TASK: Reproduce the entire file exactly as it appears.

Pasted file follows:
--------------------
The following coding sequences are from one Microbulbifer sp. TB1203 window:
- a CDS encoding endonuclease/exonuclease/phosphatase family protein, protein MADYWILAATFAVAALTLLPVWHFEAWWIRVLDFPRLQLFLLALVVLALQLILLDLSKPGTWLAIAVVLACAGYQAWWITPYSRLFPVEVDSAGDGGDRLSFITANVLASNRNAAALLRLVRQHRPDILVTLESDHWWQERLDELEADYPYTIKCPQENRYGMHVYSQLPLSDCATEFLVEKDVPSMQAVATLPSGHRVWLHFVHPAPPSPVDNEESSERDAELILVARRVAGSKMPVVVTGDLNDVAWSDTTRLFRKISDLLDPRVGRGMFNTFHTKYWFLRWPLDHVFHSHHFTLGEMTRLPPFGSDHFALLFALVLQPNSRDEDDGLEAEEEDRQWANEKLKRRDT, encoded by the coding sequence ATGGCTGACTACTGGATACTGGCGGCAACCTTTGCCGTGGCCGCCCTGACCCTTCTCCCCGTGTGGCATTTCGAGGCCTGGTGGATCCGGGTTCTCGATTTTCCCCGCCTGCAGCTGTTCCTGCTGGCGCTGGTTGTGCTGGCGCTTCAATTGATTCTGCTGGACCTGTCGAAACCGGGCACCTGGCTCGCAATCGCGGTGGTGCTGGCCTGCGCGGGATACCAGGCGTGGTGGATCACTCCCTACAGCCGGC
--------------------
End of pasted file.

The following coding sequences are from one Microbulbifer sp. TB1203 window:
- a CDS encoding endonuclease/exonuclease/phosphatase family protein, protein MADYWILAATFAVAALTLLPVWHFEAWWIRVLDFPRLQLFLLALVVLALQLILLDLSKPGTWLAIAVVLACAGYQAWWITPYSRLFPVEVDSAGDGGDRLSFITANVLASNRNAAALLRLVRQHRPDILVTLESDHWWQERLDELEADYPYTIKCPQENRYGMHVYSQLPLSDCATEFLVEKDVPSMQAVATLPSGHRVWLHFVHPAPPSPVDNEESSERDAELILVARRVAGSKMPVVVTGDLNDVAWSDTTRLFRKISDLLDPRVGRGMFNTFHTKYWFLRWPLDHVFHSHHFTLGEMTRLPPFGSDHFALLFALVLQPNSRDEDDGLEAEEEDRQWANEKLKRRDT, encoded by the coding sequence ATGGCTGACTACTGGATACTGGCGGCAACCTTTGCCGTGGCCGCCCTGACCCTTCTCCCCGTGTGGCATTTCGAGGCCTGGTGGATCCGGGTTCTCGATTTTCCCCGCCTGCAGCTGTTCCTGCTGGCGCTGGTTGTGCTGGCGCTTCAATTGATTCTGCTGGACCTGTCGAAACCGGGCACCTGGCTCGCAATCGCGGTGGTGCTGGCCTGCGCGGGATACCAGGCGTGGTGGATCACTCCCTACAGCCGGC